make sure that it doesn't fall over if you pass over 2
or more axis but its still in its early stages.

dist = SubtractVectors(Rotator,Rotatee);
GLfloat ca = cos(angle);
GLfloat sa = sin(angle);

//This segment of code is the formula to calculate the

//new position in 3D space in relation to the y axis.

if (axes.x == 0 && axes.y == 1 && axes.z == 0)
rotation_matrix[0] = SetVector(ca,0,sa);
rotation_matrix[1] = SetVector(0,1,0);
rotation_matrix[2] = SetVector(-sa,0,ca);
//This segment of code is the formula to calculate the

//new position in 3D space in relation to the x axis.

if (axes.x == 1 && axes.y == 0 && axes.z == 0)
rotation_matrix[0] = SetVector(1,0,0);
rotation_matrix[1] = SetVector(0,ca,-sa);
rotation_matrix[2] = SetVector(0,sa,ca);
//This segment of code is the formula to calculate the

//new position in 3D space in relation to the z axis.

if (axes.x == 0 && axes.y == 0 && axes.z == 1)
rotation_matrix[0] = SetVector(ca,-sa,0);
rotation_matrix[1] = SetVector(sa,ca ,0);
rotation_matrix[2] = SetVector(0 , 0 ,1);
//The new point is then factored into the vector

//distance earlier calculated.

newv.x = GenerateVectorPoint(rotation_matrix[0],dist);
newv.y = GenerateVectorPoint(rotation_matrix[1],dist);
newv.z = GenerateVectorPoint(rotation_matrix[2],dist);
//And then finally added to the original position/view

//whatever is being rotated.

newv = AddVectors(newv,Rotatee);
return newv;

Using this function I can rotate the camera around a point, rotate the camera around/rotate the view around the camera and rotate an object around another object.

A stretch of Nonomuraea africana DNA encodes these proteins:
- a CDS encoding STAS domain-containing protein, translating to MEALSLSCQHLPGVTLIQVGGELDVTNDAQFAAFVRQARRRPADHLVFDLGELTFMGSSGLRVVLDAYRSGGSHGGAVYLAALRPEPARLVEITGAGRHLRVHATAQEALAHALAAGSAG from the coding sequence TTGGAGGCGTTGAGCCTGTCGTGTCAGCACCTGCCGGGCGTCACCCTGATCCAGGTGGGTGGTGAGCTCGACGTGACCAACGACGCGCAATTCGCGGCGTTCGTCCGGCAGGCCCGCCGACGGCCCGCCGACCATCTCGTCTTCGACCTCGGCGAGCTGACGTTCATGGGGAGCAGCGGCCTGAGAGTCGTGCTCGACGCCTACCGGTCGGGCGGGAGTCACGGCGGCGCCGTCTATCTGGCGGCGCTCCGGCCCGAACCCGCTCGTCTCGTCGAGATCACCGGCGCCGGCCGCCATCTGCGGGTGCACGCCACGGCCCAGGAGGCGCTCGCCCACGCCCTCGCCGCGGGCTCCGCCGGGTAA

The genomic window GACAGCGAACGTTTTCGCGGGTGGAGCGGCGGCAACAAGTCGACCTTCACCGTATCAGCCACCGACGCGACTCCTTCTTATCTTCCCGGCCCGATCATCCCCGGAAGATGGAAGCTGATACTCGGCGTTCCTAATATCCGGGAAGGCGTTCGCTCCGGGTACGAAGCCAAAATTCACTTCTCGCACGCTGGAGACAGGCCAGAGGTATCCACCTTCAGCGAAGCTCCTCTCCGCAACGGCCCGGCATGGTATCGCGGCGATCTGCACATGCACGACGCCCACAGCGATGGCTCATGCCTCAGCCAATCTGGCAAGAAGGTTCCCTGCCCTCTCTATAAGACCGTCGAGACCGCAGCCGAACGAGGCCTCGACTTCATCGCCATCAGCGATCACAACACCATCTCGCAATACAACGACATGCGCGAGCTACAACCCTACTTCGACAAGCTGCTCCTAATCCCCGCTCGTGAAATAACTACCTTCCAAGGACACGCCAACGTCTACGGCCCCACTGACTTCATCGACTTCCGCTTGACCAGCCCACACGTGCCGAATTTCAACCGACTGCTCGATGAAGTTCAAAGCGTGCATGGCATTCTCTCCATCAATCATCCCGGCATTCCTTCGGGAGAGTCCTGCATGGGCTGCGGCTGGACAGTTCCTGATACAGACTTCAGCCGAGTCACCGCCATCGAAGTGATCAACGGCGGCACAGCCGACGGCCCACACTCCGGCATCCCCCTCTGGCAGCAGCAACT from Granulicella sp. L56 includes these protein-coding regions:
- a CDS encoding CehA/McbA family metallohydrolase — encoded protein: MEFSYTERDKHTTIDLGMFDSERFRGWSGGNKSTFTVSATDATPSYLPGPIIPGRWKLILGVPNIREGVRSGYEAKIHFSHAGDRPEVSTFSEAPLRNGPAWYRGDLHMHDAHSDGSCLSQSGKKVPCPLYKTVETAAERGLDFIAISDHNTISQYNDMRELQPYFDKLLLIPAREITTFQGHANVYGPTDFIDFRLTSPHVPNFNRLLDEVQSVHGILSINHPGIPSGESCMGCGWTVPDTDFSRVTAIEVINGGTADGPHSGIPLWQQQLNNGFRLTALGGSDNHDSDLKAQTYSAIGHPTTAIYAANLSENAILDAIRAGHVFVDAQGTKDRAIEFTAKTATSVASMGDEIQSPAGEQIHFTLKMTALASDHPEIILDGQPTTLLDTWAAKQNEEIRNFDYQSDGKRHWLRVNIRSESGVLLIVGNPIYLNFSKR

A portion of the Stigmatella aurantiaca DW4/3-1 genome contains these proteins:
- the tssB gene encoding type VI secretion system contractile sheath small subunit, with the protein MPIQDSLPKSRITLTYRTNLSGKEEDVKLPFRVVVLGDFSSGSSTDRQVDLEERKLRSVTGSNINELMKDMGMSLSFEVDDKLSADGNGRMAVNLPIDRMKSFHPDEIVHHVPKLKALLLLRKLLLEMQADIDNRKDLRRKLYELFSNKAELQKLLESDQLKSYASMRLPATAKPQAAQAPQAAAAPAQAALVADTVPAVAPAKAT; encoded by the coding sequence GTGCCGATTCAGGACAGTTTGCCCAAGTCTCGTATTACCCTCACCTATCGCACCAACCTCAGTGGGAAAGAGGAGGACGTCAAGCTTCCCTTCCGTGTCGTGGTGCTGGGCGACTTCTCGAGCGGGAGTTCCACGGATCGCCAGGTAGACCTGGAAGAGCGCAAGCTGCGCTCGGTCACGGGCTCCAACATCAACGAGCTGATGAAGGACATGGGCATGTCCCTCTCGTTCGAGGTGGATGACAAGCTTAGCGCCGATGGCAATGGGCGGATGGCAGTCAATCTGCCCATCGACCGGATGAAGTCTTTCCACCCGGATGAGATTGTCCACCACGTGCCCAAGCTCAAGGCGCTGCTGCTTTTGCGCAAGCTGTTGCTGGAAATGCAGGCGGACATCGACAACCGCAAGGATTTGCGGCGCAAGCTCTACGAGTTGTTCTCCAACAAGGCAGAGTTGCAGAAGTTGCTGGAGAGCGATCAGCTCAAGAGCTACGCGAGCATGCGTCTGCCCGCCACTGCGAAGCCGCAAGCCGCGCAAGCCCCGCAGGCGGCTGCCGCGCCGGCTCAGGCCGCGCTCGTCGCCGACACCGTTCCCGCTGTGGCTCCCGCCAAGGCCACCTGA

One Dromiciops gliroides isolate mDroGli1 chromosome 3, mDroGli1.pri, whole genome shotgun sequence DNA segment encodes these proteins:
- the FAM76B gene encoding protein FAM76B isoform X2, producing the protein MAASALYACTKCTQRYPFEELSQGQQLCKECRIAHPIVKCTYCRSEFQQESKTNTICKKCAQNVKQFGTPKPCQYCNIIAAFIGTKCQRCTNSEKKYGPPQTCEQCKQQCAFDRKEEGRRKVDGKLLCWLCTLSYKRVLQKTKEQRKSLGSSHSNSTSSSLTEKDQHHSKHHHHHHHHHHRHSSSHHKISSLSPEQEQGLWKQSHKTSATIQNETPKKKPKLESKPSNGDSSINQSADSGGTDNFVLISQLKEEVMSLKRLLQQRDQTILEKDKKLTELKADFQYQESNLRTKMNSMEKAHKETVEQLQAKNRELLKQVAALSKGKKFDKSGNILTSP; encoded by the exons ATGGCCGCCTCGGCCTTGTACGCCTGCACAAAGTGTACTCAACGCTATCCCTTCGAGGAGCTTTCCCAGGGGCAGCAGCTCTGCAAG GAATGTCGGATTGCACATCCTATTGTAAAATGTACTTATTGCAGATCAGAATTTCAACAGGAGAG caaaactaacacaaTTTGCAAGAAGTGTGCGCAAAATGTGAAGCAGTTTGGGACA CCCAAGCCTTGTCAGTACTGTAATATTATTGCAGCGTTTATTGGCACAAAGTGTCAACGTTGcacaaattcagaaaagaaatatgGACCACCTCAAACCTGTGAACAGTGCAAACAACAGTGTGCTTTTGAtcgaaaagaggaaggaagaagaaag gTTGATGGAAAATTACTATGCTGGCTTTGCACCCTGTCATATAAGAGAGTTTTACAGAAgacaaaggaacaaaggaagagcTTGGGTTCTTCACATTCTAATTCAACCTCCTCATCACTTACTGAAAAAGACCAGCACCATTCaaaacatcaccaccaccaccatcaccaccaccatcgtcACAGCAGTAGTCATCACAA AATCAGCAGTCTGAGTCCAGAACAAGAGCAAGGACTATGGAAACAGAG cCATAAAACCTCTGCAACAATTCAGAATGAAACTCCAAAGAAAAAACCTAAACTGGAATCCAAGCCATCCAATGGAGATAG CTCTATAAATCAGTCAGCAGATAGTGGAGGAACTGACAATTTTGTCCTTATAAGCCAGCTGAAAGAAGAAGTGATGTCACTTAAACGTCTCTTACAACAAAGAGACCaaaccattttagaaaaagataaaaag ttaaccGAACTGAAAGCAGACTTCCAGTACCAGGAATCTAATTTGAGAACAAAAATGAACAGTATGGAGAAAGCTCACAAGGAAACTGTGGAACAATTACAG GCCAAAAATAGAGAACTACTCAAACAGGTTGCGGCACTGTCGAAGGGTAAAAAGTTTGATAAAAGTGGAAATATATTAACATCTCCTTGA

I haven't completed the program enough to place on to my websites mini gl apps page but if you're interested let me know and I'll speed that process up a bit.

Here's the set of tutorials...
They might not be there long so you might want to quickly browse through the 3D Geometry tutorials as that is where I read about this formula.


Well, after rooting through all my maths books (even went out and bought one!!) I eventually found something that explained it a bit clearer... as I had thought it has something to do with the pythagoras theorem.

sin(Angle) = opposite/hypotenuse = (in ProgramSpeak)
sin(Angle) = new y axis / distance from origin
new y axis = sin(Angle) x distance from origin

cos(Angle) = adjacent/hypotenuse = (in ProgramSpeak)
cos(Angle) = new x axis / distance from origin
new x axis = cos(Angle) x distance from origin

The RotationMatrix stated in those tutorial is as follows:

(newx) = (oldx) x (cosA -sinA)
(newy) = (oldy) x (sinA cosA)

If you imagine a square on an xy chart with point A at (2,0) and point C at (0,2) which is then rotated around so that A is now at (0,2) and C is now at (-2,0). This then explains the above formula because sin(Angle) * 2 = 0 and cos(Angle) * 2 = 2 and cos(Angle) * -2 = -2.

Still haven't figured out how they get from that to that arbitrary rotation matrix but I'm sure its some sort of multiplication operation.

Also, I still can't see why the (1-cosTheta) was bought in. Although I now see that the view-position was needed to gather the distance which is used in the calculation..

Now to work out this matrix multiplication on the 3 rotation matrices... sigh!


[edited by - tinak on September 19, 2002 9:08:40 PM]